It’s Shark Week on the Discovery Channel. And as recent events show, when you swim with sharks, you risk getting bitten. And by sharks we mean predatory job postings that every writer should avoid, like this one that made our toes curl in anger.
A company was seeking experienced medical writers to research the recent medical literature in various therapeutic areas and prepare synopses of the most pertinent information of which healthcare professionals specializing in those therapeutic areas should be aware. The post didn’t say how these synopses would be delivered to their intended audiences, but we figured they were probably destined for electronic delivery. The company promised tons of ongoing work and boasted a fee per synopsis of $200. The allotted time for writers to crank out these little beauties was 2 to 3 business days.
So let’s do the math. If you agreed to take on as many of these assignments as they could give you and you turned each one around in 2 business days, without taking a day off you would be able to write 130 synopses a year and make a whopping $26,000. If you devoted full 8-hour working days to each synopsis, that would equate to about $12.50 per hour. If you were better and faster and it took you just 4 hours to write each synopsis you’d only make $25 per hour. And if you were really fast and wrote each one in just 2 hours–which, quite honestly, we doubt anyone could do or do well–you’d still make only $50 per hour, which is nowhere near a respectable hourly rate for any professional medical writer regardless of experience level. If your goal is to earn the equivalent of $100 per hour, we dare say you’d eat up the entire budget before you could even finish researching and procuring references, reading them, and identifying the most pertinent topics!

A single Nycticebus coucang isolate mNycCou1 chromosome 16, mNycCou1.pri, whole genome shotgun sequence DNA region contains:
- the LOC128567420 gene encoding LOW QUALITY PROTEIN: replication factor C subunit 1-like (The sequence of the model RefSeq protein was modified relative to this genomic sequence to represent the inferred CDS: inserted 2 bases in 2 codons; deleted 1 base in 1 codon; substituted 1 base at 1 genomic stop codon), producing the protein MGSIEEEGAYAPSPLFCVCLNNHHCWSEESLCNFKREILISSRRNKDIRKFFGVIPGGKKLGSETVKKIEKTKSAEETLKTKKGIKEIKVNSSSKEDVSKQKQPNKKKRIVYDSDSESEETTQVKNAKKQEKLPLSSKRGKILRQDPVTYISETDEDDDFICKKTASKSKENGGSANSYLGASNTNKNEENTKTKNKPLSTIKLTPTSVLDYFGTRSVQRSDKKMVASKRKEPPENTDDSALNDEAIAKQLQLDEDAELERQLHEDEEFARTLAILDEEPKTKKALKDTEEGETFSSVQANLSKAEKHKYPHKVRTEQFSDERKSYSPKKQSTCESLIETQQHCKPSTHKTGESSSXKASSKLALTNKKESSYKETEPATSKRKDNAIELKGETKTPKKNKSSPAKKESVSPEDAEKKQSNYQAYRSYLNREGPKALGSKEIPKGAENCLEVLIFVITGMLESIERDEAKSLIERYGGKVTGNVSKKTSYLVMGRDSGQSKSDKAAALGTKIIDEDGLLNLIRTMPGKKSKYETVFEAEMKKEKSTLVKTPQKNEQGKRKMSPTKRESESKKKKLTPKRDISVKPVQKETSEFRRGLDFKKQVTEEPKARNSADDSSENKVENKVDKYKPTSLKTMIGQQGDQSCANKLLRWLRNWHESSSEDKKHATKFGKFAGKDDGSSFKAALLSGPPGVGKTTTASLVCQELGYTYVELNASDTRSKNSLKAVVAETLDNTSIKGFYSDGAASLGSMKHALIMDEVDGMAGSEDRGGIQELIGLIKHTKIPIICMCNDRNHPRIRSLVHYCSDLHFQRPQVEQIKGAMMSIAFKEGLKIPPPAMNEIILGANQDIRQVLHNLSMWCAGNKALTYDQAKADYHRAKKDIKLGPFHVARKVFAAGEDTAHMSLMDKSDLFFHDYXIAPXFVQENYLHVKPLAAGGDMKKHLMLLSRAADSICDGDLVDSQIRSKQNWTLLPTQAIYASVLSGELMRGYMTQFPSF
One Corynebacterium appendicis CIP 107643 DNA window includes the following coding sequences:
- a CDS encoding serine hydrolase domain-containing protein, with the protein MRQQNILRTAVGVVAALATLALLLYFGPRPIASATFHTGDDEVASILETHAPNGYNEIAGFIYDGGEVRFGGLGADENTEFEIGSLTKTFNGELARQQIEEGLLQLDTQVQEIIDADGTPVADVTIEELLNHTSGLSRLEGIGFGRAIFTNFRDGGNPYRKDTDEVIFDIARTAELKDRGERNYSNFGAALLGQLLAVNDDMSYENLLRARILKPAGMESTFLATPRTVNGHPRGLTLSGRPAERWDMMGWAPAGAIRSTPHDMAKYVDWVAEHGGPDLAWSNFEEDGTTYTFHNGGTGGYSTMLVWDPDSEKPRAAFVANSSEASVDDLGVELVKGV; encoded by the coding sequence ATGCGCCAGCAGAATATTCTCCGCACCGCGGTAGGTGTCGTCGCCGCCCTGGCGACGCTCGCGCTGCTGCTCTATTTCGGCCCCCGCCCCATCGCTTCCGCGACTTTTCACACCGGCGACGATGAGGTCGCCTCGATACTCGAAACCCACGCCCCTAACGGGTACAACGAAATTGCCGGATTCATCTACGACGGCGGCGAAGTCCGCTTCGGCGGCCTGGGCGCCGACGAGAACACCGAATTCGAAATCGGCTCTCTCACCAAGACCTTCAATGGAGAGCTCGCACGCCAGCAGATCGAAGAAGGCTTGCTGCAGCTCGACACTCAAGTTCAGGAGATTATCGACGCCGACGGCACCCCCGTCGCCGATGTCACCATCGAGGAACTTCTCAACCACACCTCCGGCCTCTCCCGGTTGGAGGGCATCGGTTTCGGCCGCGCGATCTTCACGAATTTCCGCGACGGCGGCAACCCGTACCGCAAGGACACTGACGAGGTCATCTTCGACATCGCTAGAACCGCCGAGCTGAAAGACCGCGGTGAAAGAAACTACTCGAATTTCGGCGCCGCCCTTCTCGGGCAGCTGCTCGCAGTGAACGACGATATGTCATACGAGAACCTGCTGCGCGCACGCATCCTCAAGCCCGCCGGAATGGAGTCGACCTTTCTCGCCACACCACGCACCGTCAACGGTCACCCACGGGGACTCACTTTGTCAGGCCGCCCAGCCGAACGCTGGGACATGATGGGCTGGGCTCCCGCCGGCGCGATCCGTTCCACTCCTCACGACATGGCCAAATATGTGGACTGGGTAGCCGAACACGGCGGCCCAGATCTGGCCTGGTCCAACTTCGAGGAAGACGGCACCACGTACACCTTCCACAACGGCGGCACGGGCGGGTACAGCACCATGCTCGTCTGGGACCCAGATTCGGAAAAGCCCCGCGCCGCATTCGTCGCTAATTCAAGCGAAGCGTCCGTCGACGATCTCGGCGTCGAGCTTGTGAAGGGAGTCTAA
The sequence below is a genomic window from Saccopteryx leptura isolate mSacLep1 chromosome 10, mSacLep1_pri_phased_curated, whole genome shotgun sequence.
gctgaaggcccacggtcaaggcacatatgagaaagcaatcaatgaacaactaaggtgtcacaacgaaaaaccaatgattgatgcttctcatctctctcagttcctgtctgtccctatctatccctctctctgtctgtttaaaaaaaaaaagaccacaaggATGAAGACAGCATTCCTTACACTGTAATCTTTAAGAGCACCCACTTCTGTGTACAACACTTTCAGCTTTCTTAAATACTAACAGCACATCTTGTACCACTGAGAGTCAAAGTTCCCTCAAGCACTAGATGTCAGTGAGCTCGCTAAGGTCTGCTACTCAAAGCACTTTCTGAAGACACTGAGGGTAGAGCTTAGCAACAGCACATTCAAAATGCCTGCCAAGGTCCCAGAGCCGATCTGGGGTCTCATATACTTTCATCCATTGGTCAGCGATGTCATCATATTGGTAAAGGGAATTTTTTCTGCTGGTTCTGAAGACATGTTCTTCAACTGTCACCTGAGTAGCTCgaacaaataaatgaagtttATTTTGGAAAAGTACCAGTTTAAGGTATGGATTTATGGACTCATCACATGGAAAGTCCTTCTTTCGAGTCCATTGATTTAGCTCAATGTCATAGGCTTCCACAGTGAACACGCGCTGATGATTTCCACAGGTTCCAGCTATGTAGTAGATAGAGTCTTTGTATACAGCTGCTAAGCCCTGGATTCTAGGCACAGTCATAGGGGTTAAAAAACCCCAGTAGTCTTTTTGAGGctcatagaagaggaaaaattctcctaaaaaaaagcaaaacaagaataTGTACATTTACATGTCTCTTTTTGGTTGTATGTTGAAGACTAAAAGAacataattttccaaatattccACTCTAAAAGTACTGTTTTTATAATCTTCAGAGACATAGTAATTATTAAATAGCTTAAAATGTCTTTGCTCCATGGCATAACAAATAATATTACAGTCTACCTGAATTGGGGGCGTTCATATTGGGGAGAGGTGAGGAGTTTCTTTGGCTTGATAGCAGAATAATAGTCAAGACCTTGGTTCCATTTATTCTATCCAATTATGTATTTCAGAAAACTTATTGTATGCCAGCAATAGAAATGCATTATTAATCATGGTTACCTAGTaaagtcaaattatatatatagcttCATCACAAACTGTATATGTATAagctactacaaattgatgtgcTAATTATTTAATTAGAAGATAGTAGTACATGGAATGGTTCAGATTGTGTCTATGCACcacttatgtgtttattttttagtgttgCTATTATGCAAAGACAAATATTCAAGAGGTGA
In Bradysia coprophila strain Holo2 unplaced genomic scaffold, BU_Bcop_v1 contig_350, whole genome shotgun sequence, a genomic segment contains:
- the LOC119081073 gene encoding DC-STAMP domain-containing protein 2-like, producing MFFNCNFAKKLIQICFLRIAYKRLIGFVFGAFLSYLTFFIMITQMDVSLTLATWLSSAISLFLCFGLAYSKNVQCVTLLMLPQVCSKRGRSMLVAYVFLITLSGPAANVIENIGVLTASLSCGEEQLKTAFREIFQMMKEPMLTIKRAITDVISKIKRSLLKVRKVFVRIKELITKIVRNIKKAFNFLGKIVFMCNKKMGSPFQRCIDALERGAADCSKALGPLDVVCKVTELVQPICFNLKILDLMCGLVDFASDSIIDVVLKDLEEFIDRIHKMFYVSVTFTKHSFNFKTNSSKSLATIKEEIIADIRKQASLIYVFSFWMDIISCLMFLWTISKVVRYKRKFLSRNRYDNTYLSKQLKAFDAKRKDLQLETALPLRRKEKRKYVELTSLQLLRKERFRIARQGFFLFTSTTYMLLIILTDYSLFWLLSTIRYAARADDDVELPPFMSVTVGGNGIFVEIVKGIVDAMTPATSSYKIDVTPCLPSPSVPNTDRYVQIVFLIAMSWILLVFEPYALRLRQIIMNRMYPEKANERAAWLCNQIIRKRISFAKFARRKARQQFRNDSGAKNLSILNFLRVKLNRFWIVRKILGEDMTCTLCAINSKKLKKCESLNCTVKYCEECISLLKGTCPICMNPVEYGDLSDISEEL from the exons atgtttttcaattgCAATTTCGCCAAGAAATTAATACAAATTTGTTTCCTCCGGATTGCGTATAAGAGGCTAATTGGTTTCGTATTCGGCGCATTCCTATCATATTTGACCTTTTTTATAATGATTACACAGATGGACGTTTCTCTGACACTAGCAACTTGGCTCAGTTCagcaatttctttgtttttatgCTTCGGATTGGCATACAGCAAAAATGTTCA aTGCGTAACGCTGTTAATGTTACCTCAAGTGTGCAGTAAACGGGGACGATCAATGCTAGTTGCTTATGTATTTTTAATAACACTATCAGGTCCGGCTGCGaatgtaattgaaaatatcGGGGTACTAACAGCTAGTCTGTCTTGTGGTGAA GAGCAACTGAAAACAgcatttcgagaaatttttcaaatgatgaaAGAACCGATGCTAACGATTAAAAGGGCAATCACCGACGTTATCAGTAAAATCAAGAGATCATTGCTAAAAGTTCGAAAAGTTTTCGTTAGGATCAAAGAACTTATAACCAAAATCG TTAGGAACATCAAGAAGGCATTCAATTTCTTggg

You can’t always tell what’s lurking beneath the water or beneath a seemingly innocent job ad, for that matter. Our advice: avoid these wicked content mills at all costs because they do no one any good. No matter how hungry you are for work, allowing content mills to abuse you keeps them in business to pay paltry sums for good-quality work. It debases the legitimacy of all medical writers everywhere, and makes it that much more difficult for any of us to earn what we’re truly worth.